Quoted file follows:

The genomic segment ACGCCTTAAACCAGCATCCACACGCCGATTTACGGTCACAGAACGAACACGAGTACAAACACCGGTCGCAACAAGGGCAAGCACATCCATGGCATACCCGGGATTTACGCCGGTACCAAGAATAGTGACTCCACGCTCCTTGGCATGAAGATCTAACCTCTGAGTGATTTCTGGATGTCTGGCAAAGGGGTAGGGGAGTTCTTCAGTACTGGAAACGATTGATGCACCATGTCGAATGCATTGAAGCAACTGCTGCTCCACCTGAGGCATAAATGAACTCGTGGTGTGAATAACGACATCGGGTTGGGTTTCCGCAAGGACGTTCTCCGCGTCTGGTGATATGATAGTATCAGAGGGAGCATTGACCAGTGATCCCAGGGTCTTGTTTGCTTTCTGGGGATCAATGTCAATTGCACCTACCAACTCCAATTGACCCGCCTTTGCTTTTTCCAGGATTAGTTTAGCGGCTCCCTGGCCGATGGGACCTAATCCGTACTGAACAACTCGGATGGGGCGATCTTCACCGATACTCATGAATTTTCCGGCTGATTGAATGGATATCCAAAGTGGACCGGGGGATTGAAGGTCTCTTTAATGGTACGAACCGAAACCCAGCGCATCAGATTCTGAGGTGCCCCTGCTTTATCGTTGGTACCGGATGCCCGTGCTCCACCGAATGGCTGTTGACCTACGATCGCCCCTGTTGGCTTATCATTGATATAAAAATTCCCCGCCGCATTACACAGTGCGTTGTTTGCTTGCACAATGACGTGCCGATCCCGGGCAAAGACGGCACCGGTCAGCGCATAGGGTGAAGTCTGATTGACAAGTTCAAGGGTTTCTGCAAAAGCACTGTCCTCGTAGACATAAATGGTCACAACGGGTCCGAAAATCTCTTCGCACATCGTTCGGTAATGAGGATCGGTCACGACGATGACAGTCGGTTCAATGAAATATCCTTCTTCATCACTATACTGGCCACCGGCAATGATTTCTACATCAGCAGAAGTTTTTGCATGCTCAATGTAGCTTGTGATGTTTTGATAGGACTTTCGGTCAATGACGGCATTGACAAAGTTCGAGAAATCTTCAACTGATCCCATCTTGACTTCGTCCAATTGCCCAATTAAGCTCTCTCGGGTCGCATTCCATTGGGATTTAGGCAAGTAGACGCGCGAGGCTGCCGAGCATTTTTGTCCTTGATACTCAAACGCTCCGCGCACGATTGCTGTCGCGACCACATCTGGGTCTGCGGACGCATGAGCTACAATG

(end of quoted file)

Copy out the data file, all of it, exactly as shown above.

The genomic segment ACGCCTTAAACCAGCATCCACACGCCGATTTACGGTCACAGAACGAACACGAGTACAAACACCGGTCGCAACAAGGGCAAGCACATCCATGGCATACCCGGGATTTACGCCGGTACCAAGAATAGTGACTCCACGCTCCTTGGCATGAAGATCTAACCTCTGAGTGATTTCTGGATGTCTGGCAAAGGGGTAGGGGAGTTCTTCAGTACTGGAAACGATTGATGCACCATGTCGAATGCATTGAAGCAACTGCTGCTCCACCTGAGGCATAAATGAACTCGTGGTGTGAATAACGACATCGGGTTGGGTTTCCGCAAGGACGTTCTCCGCGTCTGGTGATATGATAGTATCAGAGGGAGCATTGACCAGTGATCCCAGGGTCTTGTTTGCTTTCTGGGGATCAATGTCAATTGCACCTACCAACTCCAATTGACCCGCCTTTGCTTTTTCCAGGATTAGTTTAGCGGCTCCCTGGCCGATGGGACCTAATCCGTACTGAACAACTCGGATGGGGCGATCTTCACCGATACTCATGAATTTTCCGGCTGATTGAATGGATATCCAAAGTGGACCGGGGGATTGAAGGTCTCTTTAATGGTACGAACCGAAACCCAGCGCATCAGATTCTGAGGTGCCCCTGCTTTATCGTTGGTACCGGATGCCCGTGCTCCACCGAATGGCTGTTGACCTACGATCGCCCCTGTTGGCTTATCATTGATATAAAAATTCCCCGCCGCATTACACAGTGCGTTGTTTGCTTGCACAATGACGTGCCGATCCCGGGCAAAGACGGCACCGGTCAGCGCATAGGGTGAAGTCTGATTGACAAGTTCAAGGGTTTCTGCAAAAGCACTGTCCTCGTAGACATAAATGGTCACAACGGGTCCGAAAATCTCTTCGCACATCGTTCGGTAATGAGGATCGGTCACGACGATGACAGTCGGTTCAATGAAATATCCTTCTTCATCACTATACTGGCCACCGGCAATGATTTCTACATCAGCAGAAGTTTTTGCATGCTCAATGTAGCTTGTGATGTTTTGATAGGACTTTCGGTCAATGACGGCATTGACAAAGTTCGAGAAATCTTCAACTGATCCCATCTTGACTTCGTCCAATTGCCCAATTAAGCTCTCTCGGGTCGCATTCCATTGGGATTTAGGCAAGTAGACGCGCGAGGCTGCCGAGCATTTTTGTCCTTGATACTCAAACGCTCCGCGCACGATTGCTGTCGCGACCACATCTGGGTCTGCGGACGCATGAGCTACAATG